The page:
Hesperian student / (Lincoln [Neb.]) 1872-1885, October 01, 1879, Page 175, Image 7

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NO. 8.
not say to one another, "Ilero is a paiticlo
Utnt corresponds to the forms or such a
dialect, and here is another thai corres
ponds to the forms of such another dialect;
let us employ them both and be odd and
irregular in our speech." The forming
of their language is as thoughtless, unin
tcnUonal, and unphilosophicnl as is possi
ble, as near the natural process, seeming
ly, as was that of the first beings who had
need of communication, and if the natur
al growth, so almost entirely uninterfercd
with, produces such a mongrel type, it i3
a marked exception to the rule that na
ture abhors monstrosities.
The most formidable argument in favor
of the "Physical" theory is that furnished
by the curious relation of certain Ian
guages, which is set forth in "Grimm's
Law." It would be scarcely feasible to
hold that this is the result of deliberate
agreement on the part of tribes or nations,
but it is a well known fact that to-day
certain consonant combinations of some
languages arc unpronounceable by people
who arc bred in the use of another: for
instance, the universal inability of the
Germans to master the u( h" of English, itis
always "rf" in their moulhs: and the gnitcr
al "eA" of the German is commonly passed
as "&" on the English tongue.
The occasional isolated cases of lispcrs
and stammerers cf every description, who
are unable to pronounce certain sounds,
hint, at least, that these ma' be remnants
of ancient tribes whose "Shibboleth" that
betrayed them, has not yet become entire
ly lost in the onward march of time, but
now and then comes to the surface on the
tongue of some unwitting descendant.
In view of theso facts it is easy to see how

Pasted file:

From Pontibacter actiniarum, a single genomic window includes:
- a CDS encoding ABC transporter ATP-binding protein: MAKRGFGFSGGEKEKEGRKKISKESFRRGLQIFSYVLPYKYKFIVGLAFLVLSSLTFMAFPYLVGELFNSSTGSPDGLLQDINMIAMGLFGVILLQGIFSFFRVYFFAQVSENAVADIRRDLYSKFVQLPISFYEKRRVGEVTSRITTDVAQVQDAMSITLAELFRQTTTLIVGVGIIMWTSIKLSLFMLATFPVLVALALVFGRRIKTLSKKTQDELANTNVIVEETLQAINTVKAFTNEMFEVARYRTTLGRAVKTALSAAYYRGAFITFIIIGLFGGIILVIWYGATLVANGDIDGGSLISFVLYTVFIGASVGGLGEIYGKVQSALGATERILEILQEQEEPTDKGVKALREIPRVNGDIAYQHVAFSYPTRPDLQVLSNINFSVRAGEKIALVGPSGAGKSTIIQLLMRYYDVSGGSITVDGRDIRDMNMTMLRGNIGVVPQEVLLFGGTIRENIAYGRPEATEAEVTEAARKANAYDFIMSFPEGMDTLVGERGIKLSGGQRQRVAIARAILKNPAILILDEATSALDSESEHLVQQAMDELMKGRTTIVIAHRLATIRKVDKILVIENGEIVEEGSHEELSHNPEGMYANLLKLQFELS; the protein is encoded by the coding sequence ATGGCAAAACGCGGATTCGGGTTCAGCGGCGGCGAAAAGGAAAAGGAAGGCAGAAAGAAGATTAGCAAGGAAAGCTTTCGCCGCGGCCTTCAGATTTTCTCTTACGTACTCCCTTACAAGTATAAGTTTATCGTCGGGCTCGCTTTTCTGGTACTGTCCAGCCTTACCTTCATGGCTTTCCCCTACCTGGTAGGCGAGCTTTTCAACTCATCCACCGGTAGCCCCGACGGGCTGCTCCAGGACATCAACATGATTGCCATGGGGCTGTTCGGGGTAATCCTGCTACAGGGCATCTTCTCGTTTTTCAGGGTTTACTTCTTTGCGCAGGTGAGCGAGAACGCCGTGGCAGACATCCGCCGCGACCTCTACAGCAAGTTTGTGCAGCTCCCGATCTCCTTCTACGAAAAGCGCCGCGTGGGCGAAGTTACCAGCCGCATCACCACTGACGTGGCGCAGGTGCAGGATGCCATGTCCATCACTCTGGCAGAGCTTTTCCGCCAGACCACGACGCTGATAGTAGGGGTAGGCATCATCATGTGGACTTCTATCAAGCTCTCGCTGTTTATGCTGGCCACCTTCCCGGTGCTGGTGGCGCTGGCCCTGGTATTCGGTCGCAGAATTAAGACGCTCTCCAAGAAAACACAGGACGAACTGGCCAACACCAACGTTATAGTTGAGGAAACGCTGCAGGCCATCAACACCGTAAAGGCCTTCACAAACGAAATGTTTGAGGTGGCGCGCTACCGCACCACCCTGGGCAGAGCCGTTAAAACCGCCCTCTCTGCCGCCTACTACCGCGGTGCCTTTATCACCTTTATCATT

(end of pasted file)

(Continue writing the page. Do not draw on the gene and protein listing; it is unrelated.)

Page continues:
historical circumstances should have
caused tribes to adopt the languages of
other tribes, with the exception of
those necessary consonant changes, and
now the two divisions from the want of
kindred affinity, have drifted far asm dcr
in their speech by the process of phonetic
change which all'ects all tongues, and
chiefly the vowel elements, until the two
dialects have become unrecognizable as
bearing any relation to one another,
with the exception of that curious one
previously mentioned.
Whitney, who maintains that compara
live philology is a moral science, uses
these words: "Language has, in fact, no
existence save in 'he minds and mouths
of those who use it; il is made up of scp.
arate articulated signs of thought, each of
which is attached by a mental association
to the idea it represents, is uttered by a
voluntary eflbrt, and has its value and
currency only by the agreement of speak,
ers and hearers. It is only in the power,
subject to their will, as it is kepi up, so is
it modified and altered, so may it be
abandoned, by their joint and consenting
action, and in no other way." J. P. P,
JjluIE "fonctic" craze is again exhibit
J ing restive symptoms. Away down
East they have been holding meetings
and resolving that English orthography
is a humbug and a swindle. It seems to
bother the reformers that we do not spell
as we pronounce. It seems to trouble
them that our language is so prolific of
sound that our children do not learn to
spell naturally, as they learn to speak.
They want us to remodel our dictionaries,
to spell "wife" if, for instance, to drop all
double letters, and use but the single one
unless the sound of the word demands il)
Now, when you inaugurate a reform, it is
well to begin at the beginning. Suppose
these anxious gentlemen first secure a un
iform system of pronunciation. Possibly
il lias never occurred to them that in the
United Sutes there are local forms of pro
nunciation, wide and various; that many
people say "keers," while some of us call
it " cars," that what is "chair" to some is
"cheer" to others. Would they have us
saj' "culcher" or "culchaw ?" And then
the one who says "hyar" and "thar" could
establish his claims to recognizance. Of
am w